G4S Secure Solutions
|G4S Secure Solutions|
• Group 4
• Group 4 Falck
|Parent organization||G4S, Group 4 Falck|
|Headquarters||London, Uk, Florida, United States|
|Membership||• John Connolly|
• Ashley Almanza
• Michel van der Bel
• Clare Chapman
• Elisabeth Fleuriot
• Adine Grate
• Steve Mogford
• John Ramsay
• Barbara Thoralfsson
• Tim Weller
G4S is a British/American multinational security services company with deep ties to the US government and military. G4S is the world's largest security company measured by revenues. It has operations in more than 90 countries. With over 570,000 employees, it is the world's third-largest private employer, and the largest European and African private employer.
In 2000, Group 4, a security firm formed in the 1960s, merged with Falck to form Group 4 Falck and by 2000 the company was described as "the world's largest private security systems company". In 2002 Group 4 Falck went on to buy The Wackenhut Corporation in the United States.
The Wackenhut Corporation
Wackenhut has had a long history with the US government and military. In a 1992 SPY Magazine article, 18 year terrorism expert and CIA analyst, William Corbett, stated "For years, Wackenhut has been involved with the CIA and other intelligence organizations, including the Drug Enforcement Agency. Wackenhut would allow the CIA to occupy positions within the company [in order to carry out] clandestine operations." He went on to say Wackenhut provided the intelligence agencies with information and was paid in return "in a quid pro quo arrangement". This would explain in part the huge number of contracts awarded to Wackenhut in delicate areas of national security.
Surveillance of Dissidents
By 1965, Wackenhut was boasting to potential investors that the company maintained files on 2.5 million suspected dissidents—one in 46 American adults then living. In 1966, after acquiring the private files of Karl Barslaag, a former staff member of the House Committee on Un-American Activities, Wackenhut could confidently maintain that with more than 4 million names, it had the largest privately held file on suspected dissidents in America.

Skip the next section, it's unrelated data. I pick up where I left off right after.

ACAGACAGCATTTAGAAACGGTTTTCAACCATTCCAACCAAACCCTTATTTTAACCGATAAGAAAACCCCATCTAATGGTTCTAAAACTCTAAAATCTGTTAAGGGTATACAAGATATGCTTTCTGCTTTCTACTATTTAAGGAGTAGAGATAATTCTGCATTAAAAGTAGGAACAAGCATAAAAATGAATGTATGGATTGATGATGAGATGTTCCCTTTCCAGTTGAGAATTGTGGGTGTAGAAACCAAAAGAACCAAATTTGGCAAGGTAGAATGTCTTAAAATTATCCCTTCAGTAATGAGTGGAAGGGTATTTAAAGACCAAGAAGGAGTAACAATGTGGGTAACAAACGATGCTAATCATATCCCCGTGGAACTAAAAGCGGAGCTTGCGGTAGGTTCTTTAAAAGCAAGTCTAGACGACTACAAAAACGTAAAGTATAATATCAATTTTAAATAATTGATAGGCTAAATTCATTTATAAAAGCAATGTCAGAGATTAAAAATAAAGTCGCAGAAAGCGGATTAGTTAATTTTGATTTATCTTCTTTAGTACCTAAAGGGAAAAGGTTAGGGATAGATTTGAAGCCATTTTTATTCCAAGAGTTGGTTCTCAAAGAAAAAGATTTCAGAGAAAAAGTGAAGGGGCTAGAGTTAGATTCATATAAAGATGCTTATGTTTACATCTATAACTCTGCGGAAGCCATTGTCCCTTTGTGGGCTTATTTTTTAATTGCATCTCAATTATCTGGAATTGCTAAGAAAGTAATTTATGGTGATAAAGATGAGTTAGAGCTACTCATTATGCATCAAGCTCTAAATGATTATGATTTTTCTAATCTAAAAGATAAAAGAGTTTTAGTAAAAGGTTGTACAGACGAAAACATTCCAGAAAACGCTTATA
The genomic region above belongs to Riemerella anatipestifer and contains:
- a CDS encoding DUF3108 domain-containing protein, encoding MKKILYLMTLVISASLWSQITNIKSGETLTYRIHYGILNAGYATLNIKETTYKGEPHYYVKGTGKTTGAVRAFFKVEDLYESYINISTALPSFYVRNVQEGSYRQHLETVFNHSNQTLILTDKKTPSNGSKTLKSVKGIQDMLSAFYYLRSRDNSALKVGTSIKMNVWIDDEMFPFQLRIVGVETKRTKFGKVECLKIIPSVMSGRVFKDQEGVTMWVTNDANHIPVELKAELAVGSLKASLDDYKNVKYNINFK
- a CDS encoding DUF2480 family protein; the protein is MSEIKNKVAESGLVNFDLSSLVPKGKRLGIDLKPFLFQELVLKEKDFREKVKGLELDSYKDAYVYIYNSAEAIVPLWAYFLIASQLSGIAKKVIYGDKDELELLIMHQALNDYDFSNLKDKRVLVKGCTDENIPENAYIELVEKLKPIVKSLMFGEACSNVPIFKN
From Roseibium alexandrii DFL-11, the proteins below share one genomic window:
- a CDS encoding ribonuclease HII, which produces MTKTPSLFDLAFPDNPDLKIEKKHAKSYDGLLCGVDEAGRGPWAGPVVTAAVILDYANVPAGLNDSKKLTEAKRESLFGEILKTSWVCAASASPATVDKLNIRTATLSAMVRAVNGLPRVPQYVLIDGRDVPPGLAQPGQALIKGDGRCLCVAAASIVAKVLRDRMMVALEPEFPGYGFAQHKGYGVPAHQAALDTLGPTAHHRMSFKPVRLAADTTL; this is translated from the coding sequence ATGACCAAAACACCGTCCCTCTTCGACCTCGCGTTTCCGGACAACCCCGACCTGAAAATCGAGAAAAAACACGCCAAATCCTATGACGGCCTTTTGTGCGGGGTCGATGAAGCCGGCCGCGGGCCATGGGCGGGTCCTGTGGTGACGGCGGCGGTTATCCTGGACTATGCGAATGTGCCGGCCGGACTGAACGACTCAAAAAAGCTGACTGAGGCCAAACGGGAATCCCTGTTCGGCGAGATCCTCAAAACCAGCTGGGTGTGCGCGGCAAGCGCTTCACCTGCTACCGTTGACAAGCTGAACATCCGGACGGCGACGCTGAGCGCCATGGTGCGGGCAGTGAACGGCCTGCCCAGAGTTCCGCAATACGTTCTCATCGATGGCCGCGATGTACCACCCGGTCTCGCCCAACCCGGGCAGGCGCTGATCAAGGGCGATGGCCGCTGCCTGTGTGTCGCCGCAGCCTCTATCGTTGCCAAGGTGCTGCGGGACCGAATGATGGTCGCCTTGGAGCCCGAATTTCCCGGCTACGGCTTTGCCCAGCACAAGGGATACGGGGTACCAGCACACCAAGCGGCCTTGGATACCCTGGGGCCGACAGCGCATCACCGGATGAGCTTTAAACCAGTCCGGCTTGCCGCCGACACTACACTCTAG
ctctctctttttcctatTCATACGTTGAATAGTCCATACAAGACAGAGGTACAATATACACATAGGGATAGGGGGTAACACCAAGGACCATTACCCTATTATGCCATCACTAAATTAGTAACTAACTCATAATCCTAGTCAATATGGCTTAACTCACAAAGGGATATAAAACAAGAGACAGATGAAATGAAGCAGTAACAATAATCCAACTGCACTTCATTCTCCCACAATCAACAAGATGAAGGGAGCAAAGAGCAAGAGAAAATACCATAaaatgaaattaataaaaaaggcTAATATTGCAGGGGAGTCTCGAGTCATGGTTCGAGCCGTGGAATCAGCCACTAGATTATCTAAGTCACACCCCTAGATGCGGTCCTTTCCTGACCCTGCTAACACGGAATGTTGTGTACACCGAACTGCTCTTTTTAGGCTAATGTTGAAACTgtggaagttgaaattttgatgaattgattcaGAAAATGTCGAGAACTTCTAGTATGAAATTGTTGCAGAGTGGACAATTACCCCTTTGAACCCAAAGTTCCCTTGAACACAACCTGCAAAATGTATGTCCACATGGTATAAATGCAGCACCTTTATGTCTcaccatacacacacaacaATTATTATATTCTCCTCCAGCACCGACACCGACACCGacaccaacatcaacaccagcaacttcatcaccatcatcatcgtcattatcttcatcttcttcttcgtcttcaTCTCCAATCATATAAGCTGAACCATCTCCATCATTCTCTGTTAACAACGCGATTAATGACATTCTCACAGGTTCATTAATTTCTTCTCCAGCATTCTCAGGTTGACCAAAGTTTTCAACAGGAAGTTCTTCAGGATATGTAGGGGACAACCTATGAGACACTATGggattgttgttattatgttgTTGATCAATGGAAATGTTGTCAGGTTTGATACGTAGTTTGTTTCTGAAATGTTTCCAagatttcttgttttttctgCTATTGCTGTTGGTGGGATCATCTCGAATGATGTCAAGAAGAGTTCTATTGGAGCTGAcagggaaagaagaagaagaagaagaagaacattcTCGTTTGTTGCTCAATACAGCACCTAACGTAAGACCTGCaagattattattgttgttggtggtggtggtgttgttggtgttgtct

Early boards of directors included such prominent personalities of the political right as Captain Eddie Rickenbacker, General Mark Clark and Ralph E. Davis, a John Birch Society leader, by the 1990s the board have included much of the country's national-security directorate: former FBI director Clarence Kelley; former Defense secretary and former CIA deputy director Frank Carlucci; former Defense Intelligence Agency director General Joseph Carroll; former U.S. Secret Service director James J. Rowley; former Marine commandant P. X. Kelley; and acting chairman of President Bush's foreign-intelligence advisory board and former CIA deputy director Admiral Bobby Ray Inman. Before his appointment as Reagan's CIA director, the late William Casey was Wackenhut's outside legal counsel.
Wackenhut's right-wing politics have not been confined to supporting U.S. administrations. In 1977, Wackenhut obtained special permission to operate in Belgium; according to Edward Herman and Gerry O'Sullivan, Wackenhut 'quickly got involved with right-wing terrorists who were themselves linked to state security agents." Wackenhut's local director in Brussels, Jean-Francis Calmette, was a rightist who had hired and given combat instruction to members of Westland New Post, a Belgian fascist group. Wackenhut left Belgium in the early 1980s, following accusations that its guards were luring immigrant children into basements and beating them.
On June 12, 2016, Omar Mateen, who worked at G4S from 2007 until his death, committed one of the largest mass shootings in United States history, in a nightclub in Orlando, Florida.
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